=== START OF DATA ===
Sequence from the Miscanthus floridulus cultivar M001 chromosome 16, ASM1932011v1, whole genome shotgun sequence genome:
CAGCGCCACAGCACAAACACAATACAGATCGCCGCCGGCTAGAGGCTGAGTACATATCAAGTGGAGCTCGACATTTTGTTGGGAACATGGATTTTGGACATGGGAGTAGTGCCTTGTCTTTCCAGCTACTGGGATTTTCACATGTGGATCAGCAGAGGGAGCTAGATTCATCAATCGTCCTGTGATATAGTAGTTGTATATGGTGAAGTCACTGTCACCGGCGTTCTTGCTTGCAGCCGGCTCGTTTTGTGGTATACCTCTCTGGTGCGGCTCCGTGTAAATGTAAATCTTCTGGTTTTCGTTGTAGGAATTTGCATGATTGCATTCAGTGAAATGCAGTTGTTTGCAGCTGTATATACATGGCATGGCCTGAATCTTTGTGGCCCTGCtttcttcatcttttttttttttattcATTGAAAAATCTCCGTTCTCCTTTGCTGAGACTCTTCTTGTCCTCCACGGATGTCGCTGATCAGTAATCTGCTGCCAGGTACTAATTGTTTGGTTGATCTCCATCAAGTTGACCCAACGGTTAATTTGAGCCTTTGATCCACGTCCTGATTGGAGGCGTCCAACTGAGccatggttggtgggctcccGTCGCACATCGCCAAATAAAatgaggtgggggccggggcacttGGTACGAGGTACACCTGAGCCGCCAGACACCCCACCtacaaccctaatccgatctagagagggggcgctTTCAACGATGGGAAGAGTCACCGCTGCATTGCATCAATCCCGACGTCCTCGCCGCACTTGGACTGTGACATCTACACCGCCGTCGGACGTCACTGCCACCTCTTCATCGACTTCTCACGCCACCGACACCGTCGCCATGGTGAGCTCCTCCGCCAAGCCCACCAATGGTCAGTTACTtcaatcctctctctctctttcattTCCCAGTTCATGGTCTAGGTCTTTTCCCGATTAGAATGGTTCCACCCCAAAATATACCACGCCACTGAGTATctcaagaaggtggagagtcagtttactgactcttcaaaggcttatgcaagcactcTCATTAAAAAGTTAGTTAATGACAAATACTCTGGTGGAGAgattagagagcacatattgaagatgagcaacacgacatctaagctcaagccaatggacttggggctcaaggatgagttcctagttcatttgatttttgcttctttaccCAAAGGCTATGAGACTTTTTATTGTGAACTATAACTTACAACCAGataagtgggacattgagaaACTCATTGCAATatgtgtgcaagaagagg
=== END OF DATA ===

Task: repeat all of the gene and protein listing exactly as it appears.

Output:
Sequence from the Miscanthus floridulus cultivar M001 chromosome 16, ASM1932011v1, whole genome shotgun sequence genome:
CAGCGCCACAGCACAAACACAATACAGATCGCCGCCGGCTAGAGGCTGAGTACATATCAAGTGGAGCTCGACATTTTGTTGGGAACATGGATTTTGGACATGGGAGTAGTGCCTTGTCTTTCCAGCTACTGGGATTTTCACATGTGGATCAGCAGAGGGAGCTAGATTCATCAATCGTCCTGTGATATAGTAGTTGTATATGGTGAAGTCACTGTCACCGGCGTTCTTGCTTGCAGCCGGCTCGTTTTGTGGTATACCTCTCTGGTGCGGCTCCGTGTAAATGTAAATCTTCTGGTTTTCGTTGTAGGAATTTGCATGATTGCATTCAGTGAAATGCAGTTGTTTGCAGCTGTATATACATGGCATGGCCTGAATCTTTGTGGCCCTGCtttcttcatcttttttttttttattcATTGAAAAATCTCCGTTCTCCTTTGCTGAGACTCTTCTTGTCCTCCACGGATGTCGCTGATCAGTAATCTGCTGCCAGGTACTAATTGTTTGGTTGATCTCCATCAAGTTGACCCAACGGTTAATTTGAGCCTTTGATCCACGTCCTGATTGGAGGCGTCCAACTGAGccatggttggtgggctcccGTCGCACATCGCCAAATAAAatgaggtgggggccggggcacttGGTACGAGGTACACCTGAGCCGCCAGACACCCCACCtacaaccctaatccgatctagagagggggcgctTTCAACGATGGGAAGAGTCACCGCTGCATTGCATCAATCCCGACGTCCTCGCCGCACTTGGACTGTGACATCTACACCGCCGTCGGACGTCACTGCCACCTCTTCATCGACTTCTCACGCCACCGACACCGTCGCCATGGTGAGCTCCTCCGCCAAGCCCACCAATGGTCAGTTACTtcaatcctctctctctctttcattTCCCAGTTCATGGTCTAGGTCTTTTCCCGATTAGAATGGTTCCACCCCAAAATATACCACGCCACTGAGTATctcaagaaggtggagagtcagtttactgactcttcaaaggcttatgcaagcactcTCATTAAAAAGTTAGTTAATGACAAATACTCTGGTGGAGAgattagagagcacatattgaagatgagcaacacgacatctaagctcaagccaatggacttggggctcaaggatgagttcctagttcatttgatttttgcttctttaccCAAAGGCTATGAGACTTTTTATTGTGAACTATAACTTACAACCAGataagtgggacattgagaaACTCATTGCAATatgtgtgcaagaagagg